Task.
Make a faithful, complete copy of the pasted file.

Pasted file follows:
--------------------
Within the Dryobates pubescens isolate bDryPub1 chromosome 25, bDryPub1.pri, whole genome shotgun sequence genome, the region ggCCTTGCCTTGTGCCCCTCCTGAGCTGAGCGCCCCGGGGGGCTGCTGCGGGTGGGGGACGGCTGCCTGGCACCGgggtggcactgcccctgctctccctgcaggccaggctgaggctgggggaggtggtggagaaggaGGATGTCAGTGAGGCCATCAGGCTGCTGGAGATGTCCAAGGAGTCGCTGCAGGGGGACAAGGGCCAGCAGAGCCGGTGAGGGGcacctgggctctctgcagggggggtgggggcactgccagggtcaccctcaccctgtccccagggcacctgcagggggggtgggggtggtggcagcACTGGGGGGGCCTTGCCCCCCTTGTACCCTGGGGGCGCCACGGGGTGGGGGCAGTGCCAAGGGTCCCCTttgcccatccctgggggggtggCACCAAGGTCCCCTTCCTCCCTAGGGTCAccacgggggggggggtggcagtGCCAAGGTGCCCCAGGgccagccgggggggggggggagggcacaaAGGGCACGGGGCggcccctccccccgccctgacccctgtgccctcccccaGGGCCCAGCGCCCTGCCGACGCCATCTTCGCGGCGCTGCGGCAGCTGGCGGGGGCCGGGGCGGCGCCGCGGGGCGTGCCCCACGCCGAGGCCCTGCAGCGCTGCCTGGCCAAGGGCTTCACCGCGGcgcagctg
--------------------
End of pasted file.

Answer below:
Within the Dryobates pubescens isolate bDryPub1 chromosome 25, bDryPub1.pri, whole genome shotgun sequence genome, the region ggCCTTGCCTTGTGCCCCTCCTGAGCTGAGCGCCCCGGGGGGCTGCTGCGGGTGGGGGACGGCTGCCTGGCACCGgggtggcactgcccctgctctccctgcaggccaggctgaggctgggggaggtggtggagaaggaGGATGTCAGTGAGGCCATCAGGCTGCTGGAGATGTCCAAGGAGTCGCTGCAGGGGGACAAGGGCCAGCAGAGCCGGTGAGGGGcacctgggctctctgcagggggggtgggggcactgccagggtcaccctcaccctgtccccagggcacctgcagggggggtgggggtggtggcagcACTGGGGGGGCCTTGCCCCCCTTGTACCCTGGGGGCGCCACGGGGTGGGGGCAGTGCCAAGGGTCCCCTttgcccatccctgggggggtggCACCAAGGTCCCCTTCCTCCCTAGGGTCAccacgggggggggggtggcagtGCCAAGGTGCCCCAGGgccagccgggggggggggggagggcacaaAGGGCACGGGGCggcccctccccccgccctgacccctgtgccctcccccaGGGCCCAGCGCCCTGCCGACGCCATCTTCGCGGCGCTGCGGCAGCTGGCGGGGGCCGGGGCGGCGCCGCGGGGCGTGCCCCACGCCGAGGCCCTGCAGCGCTGCCTGGCCAAGGGCTTCACCGCGGcgcagctg